Category Archives: College football
(Track and field and college football. Born, Brooklyn, NY, June 12, 1905; died, Pittsfield, MA, July 8, 1988.) A football star, Olympian, armed services veteran, and long-time college football referee, Raymond James Barbuti first gained attention playing fullback at Lawrence High School on Long Island. He scored eight touchdowns in a game to set New York State high school record that stood for the rest of his life. At Syracuse, Barbuti was captain of both the football and track and field teams. In 1928, he won the AAU title in the 400-meter dash, with a time of 51.8 seconds. The same year, at the Amsterdam Olympic Games, he won two gold medals: in the 400-meter dash and the 4×400-meter relay. He covered the 400 in 47.8 seconds, and the relay team finished in a world-record 3:14.2. Barbuti was also a member of the 4×400 team that set another world record (3:13.4) in London a week after the Olympics. Barbuti served in United States Army Air Forces during World War II and was awarded an Air Medal and a Bronze Star before retiring from the Army with the rank of major. He later became the director of the Civil Defense Commission for New York State and director of the New York State Office of Disaster Preparedness. Barbuti worked as a referee at more than 500 college football games. He was inducted into the National Track and Field Hall of Fame in 1967. – By Qian Wang
Fritz Crisler (College football. Born, Earlville, IL, Jan.12, 1899; died, Ann Arbor, MI, Aug. 19, 1982.) Considered the father of two-platoon football, Herbert Orin Crisler was also the most successful Princeton coach ever. Crisler coached the Tigers for six seasons (1932-37), posting a record of 35-9-5 for a .765 winning percentage, the best ever for a Tigers coach. He played for (1919-21) and was an assistant coach (1922-29) under Amos Alonzo Stagg at Chicago. He then became head coach at Minnesota. Crisler left Princeton to coach Michigan (1938-47), where he perfected his two-platoon system.
Jim Crowley (College football. Born, Chicago, IL, Sept. 10, 1902; died, Scranton, PA, Jan. 15, 1986.) One of the legendary “Four Horsemen” of Notre Dame, James Harold Crowley was head football coach at Fordham for nine seasons (1933-41). “Sleepy Jim” coached the second “Seven Blocks of Granite” team (1936-37) and took the Rams to two bowl games. His 1940 club lost the Cotton Bowl to Texas A&M, 13-12, but his 1941 team (8-1-0) won the Sugar Bowl, edging Missouri, 2-0. Of Crowley’s nine teams, only one lost more than two games (1934, 5-3-0), and he had a 56-13-7 record, the most wins for any Fordham coach. In addition to playing at Notre Dame (1922-24), he was head coach at Michigan State (1929-31).
Gar Davidson (College football. Born, The Bronx, NY, Apr. 24, 1904; died, Oakland, CA, Dec. 25, 1992.) A football star at Stuyvesant H.S., Garrison Holt Davidson had a long and distinguished military career that saw him rise to the rank of Lieutenant General in the Army. Along the way, Davidson played varsity football at West Point (1924-26) and later was a successful head coach there. His first team was 9-1 and his five-year coaching record (1933-37) was 35-11-1.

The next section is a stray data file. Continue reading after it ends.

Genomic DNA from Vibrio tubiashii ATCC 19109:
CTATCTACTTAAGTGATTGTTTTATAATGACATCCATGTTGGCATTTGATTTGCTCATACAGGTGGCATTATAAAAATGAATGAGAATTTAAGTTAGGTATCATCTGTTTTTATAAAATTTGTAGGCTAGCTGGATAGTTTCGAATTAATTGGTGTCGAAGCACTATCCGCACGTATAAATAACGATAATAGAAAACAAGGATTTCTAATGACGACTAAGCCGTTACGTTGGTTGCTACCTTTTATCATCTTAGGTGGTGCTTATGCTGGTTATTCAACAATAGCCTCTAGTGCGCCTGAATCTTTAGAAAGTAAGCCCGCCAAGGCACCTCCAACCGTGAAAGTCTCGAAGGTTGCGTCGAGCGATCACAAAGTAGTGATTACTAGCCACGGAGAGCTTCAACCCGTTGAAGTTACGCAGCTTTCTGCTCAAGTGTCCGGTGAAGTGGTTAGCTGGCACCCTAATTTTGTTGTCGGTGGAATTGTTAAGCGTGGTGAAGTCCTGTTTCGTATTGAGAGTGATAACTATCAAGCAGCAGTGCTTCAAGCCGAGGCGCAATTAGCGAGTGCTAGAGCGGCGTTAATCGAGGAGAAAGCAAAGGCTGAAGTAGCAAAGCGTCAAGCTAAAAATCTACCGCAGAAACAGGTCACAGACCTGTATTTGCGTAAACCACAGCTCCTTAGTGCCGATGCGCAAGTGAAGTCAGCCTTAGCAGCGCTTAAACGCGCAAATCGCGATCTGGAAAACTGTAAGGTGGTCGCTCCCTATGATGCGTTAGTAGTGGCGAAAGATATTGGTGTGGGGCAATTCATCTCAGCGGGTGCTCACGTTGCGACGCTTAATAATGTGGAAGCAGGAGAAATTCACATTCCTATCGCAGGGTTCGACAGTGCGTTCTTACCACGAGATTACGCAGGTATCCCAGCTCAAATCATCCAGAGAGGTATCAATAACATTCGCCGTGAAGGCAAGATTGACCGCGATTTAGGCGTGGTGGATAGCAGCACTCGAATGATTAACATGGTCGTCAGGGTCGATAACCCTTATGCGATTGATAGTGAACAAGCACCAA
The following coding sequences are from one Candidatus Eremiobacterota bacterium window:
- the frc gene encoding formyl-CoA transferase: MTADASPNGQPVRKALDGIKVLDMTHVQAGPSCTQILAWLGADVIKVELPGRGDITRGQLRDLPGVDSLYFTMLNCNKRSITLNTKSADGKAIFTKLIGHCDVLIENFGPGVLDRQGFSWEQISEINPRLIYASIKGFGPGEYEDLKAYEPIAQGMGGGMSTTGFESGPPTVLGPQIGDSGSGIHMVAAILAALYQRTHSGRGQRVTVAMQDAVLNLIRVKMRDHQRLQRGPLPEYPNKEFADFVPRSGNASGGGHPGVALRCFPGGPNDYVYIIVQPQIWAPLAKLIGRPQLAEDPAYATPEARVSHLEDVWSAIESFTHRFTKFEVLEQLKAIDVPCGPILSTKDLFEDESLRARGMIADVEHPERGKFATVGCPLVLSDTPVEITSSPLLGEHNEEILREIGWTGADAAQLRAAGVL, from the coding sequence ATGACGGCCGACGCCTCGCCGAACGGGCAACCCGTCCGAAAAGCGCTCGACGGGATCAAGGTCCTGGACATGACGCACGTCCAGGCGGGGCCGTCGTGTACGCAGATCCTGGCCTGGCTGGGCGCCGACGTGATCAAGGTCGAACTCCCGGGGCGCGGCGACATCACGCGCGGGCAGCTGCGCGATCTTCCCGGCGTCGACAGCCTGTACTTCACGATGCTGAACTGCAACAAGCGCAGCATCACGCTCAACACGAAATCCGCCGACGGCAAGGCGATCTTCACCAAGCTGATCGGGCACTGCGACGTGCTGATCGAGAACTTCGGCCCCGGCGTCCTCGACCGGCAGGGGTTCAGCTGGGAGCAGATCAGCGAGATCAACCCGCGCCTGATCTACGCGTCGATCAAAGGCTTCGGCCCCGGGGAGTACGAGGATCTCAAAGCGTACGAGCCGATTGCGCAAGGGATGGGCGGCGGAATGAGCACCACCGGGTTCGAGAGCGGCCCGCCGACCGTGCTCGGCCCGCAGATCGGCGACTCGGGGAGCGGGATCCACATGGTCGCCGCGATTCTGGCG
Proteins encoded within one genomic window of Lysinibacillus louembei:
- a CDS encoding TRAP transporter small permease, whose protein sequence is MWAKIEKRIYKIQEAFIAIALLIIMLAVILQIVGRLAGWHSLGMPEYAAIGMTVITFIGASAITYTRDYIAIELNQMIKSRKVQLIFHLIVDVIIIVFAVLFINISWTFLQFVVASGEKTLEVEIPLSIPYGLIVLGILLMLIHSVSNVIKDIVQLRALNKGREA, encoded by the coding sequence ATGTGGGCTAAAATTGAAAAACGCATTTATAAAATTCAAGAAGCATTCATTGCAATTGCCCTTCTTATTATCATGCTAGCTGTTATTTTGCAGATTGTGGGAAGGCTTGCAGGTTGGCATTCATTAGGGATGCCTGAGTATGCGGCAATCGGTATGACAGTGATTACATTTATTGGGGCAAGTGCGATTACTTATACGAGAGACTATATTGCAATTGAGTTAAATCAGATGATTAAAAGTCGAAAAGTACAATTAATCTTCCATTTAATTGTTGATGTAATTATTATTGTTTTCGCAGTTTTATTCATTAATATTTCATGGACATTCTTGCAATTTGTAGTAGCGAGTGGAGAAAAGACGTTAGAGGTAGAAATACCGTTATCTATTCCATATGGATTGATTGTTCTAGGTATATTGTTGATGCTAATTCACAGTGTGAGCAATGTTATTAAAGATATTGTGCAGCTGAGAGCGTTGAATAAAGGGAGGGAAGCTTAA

Glenn Davis (College football. Born, Claremont, CA, Dec. 26, 1924; died, La Quinta, CA, Mar. 9, 2005.) “Mr. Outside” Glenn W. Davis was the speedy half of the deadly Blanchard-Davis backfield that made Army the powerhouse of the nation in college football from 1944 through 1946. During that span, Davis scored 59 touchdowns (43 by rushing, 14 by receiving and two on punt returns). He had a 230-yard rushing game in 1945, 191-yarder against Columbia in 1943 and 188-yarder against Michigan in 1945. All told, Davis gained 2,957 yards rushing in 358 attempts, an average of 8.26 per carry, still the N.C.A.A. career best. His Army total yardage record stood until 1989, when it was surpassed by Mike Mayweather. Davis scored 20 touchdowns in 1944 and 59 for his career, both still Army records, and over his career added 850 yards receiving and 1,057 more on punt returns. In 1944, Davis won the Maxwell Trophy and was picked by the Helms Foundation as the Player of the Year. In 1945, he was again chosen Helms Player of the Year and in 1946 he won the Heisman Trophy. After a three-year military career, Davis played professional football with the then-Los Angeles Rams before a knee injury shortened his career.
Parke Hill Davis (College football. Born, Kiantone, NY, July 16, 1871; died, Easton, PA, June 5, 1934.) A Princeton tackle who became a district attorney, Parke Hill Davis was also a college football coach and the game’s leading historian during his lifetime. Davis started at tackle for Princeton in 1981 and 1892 (the teams were a combined 24-3). He became head coach at Amherst in 1894, moving to Lafayette the following season, where his three-year record was 26-4-2. Davis then left coaching to enter politics and, in 1901, became district attorney of Northampton (Penna.) County. He served as secretary of the football rules committee (1909-15) and edited the annual Spalding Guide until his death.